Making a Buck in Maine

photos/Stacey Cramp

photos/Stacey Cramp

A talk with Mark Russell

By Scott Douglas

Mark Russell is a licensed taxidermist who works out of a shop built behind his house in North Yarmouth. A former truck and trailer mechanic, Russell got involved with the trade in 1990. He specializes in Maine-based game, primarily bear, moose and deer, and completes over 100 pieces a year.


The Bollard: With taxidermy, the common conception is that you’re stuffing animals. That’s not really the case, is it?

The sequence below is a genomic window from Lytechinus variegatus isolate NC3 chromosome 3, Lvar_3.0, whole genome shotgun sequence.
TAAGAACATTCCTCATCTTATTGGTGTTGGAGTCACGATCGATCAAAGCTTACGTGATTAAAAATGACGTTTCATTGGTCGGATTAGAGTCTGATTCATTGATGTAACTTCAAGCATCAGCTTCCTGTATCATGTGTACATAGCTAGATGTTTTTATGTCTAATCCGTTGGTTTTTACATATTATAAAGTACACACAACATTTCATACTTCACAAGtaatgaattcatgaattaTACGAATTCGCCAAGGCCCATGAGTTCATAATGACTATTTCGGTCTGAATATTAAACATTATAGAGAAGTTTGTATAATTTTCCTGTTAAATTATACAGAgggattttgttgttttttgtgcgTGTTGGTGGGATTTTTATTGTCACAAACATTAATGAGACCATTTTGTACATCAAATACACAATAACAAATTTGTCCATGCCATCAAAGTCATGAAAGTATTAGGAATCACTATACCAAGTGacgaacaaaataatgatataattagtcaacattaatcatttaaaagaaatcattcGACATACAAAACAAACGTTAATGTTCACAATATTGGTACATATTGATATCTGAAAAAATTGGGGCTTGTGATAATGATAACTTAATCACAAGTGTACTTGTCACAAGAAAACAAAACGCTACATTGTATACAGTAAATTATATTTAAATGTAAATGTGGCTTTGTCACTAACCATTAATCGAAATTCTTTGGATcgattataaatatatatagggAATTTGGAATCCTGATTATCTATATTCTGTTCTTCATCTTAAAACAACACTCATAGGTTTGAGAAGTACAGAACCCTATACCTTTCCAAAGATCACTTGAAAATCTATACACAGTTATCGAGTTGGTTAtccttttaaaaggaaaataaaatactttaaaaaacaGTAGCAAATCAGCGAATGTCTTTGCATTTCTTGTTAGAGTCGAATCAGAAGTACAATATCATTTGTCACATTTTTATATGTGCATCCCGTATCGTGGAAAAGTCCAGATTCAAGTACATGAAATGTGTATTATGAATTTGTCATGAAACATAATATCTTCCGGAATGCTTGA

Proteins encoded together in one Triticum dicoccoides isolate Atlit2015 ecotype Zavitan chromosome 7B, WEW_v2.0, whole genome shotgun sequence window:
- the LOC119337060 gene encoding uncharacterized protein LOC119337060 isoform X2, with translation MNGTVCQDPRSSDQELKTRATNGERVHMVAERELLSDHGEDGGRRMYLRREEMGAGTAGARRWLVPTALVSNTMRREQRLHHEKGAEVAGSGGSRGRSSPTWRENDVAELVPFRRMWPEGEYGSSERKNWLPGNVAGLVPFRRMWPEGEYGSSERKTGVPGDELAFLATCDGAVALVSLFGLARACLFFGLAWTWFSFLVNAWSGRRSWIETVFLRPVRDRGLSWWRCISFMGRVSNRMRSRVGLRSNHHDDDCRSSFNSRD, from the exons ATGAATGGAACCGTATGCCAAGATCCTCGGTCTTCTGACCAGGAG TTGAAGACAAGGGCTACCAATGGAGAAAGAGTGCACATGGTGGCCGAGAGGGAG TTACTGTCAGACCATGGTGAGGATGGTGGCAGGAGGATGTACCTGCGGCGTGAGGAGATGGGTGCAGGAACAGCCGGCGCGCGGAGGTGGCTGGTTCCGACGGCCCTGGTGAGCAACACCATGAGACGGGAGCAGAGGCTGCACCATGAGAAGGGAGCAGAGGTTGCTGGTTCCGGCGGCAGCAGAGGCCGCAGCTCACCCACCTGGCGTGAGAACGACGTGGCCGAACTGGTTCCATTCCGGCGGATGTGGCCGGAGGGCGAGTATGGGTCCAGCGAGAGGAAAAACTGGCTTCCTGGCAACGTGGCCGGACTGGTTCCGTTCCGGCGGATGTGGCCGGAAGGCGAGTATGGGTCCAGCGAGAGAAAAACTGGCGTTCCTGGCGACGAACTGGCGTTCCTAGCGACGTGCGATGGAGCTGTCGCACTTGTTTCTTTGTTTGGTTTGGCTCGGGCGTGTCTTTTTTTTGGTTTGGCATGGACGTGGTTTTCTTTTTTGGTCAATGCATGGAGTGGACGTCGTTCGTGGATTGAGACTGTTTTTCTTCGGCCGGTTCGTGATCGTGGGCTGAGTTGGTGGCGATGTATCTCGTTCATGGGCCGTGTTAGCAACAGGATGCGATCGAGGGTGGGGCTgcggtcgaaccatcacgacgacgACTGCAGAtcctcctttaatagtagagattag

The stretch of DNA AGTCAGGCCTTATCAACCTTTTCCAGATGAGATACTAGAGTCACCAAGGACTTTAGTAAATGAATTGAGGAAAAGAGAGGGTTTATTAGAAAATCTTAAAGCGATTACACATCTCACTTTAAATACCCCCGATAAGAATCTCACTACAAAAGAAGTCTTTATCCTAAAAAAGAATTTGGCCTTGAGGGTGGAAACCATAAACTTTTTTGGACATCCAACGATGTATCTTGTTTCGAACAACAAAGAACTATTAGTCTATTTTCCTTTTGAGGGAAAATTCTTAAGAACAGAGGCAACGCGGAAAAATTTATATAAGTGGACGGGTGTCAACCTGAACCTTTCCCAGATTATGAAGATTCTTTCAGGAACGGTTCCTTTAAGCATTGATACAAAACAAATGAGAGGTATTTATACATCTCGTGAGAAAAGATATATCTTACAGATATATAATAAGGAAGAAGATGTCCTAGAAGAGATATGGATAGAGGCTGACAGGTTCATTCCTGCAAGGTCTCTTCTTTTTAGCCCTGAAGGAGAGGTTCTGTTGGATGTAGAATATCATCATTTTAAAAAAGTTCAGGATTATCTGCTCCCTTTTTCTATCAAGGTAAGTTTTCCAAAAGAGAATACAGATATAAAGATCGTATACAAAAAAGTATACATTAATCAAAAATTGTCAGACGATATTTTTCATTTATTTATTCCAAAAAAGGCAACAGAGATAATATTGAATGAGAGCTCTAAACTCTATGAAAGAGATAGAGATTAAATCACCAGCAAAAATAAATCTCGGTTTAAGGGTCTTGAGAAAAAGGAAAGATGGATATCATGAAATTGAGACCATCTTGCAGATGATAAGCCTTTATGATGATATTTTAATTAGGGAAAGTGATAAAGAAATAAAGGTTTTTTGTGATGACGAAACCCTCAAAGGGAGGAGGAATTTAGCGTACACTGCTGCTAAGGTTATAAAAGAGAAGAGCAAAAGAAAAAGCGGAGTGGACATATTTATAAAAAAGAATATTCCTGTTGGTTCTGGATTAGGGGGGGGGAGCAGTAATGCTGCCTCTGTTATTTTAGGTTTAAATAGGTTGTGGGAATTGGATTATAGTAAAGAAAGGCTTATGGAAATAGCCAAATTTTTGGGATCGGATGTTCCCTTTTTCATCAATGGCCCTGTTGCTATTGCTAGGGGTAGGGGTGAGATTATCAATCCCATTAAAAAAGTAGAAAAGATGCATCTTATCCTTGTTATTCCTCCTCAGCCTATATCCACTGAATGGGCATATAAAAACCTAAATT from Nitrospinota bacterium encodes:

Russell: Years ago, that’s the way it used to be. They used to fill them with anything they could get their hands on, because there weren’t any forms, or what you probably call mannequins, to speak of. 

What a lot of old taxidermists used to do — say they had a deer head, they would take the skin off, like I normally do, but they wouldn’t cut the antlers out, like I do. They would have the bugs or something clean out the skull, and then boil it…. Basically, they were filled with sawdust. The materials nowadays are far superior to what they were 25, 30 years ago.

And what are the forms you use made of?
The forms are made of polystyrene, basically a polyurethane foam. 

This shows my ignorance, but I always assumed that, say, that bear over there is the actual bear — his eyes, his bones, everything.
Well, it is his actual skin.

But that’s about it, right? How much do you have to alter to make the bear look realistic?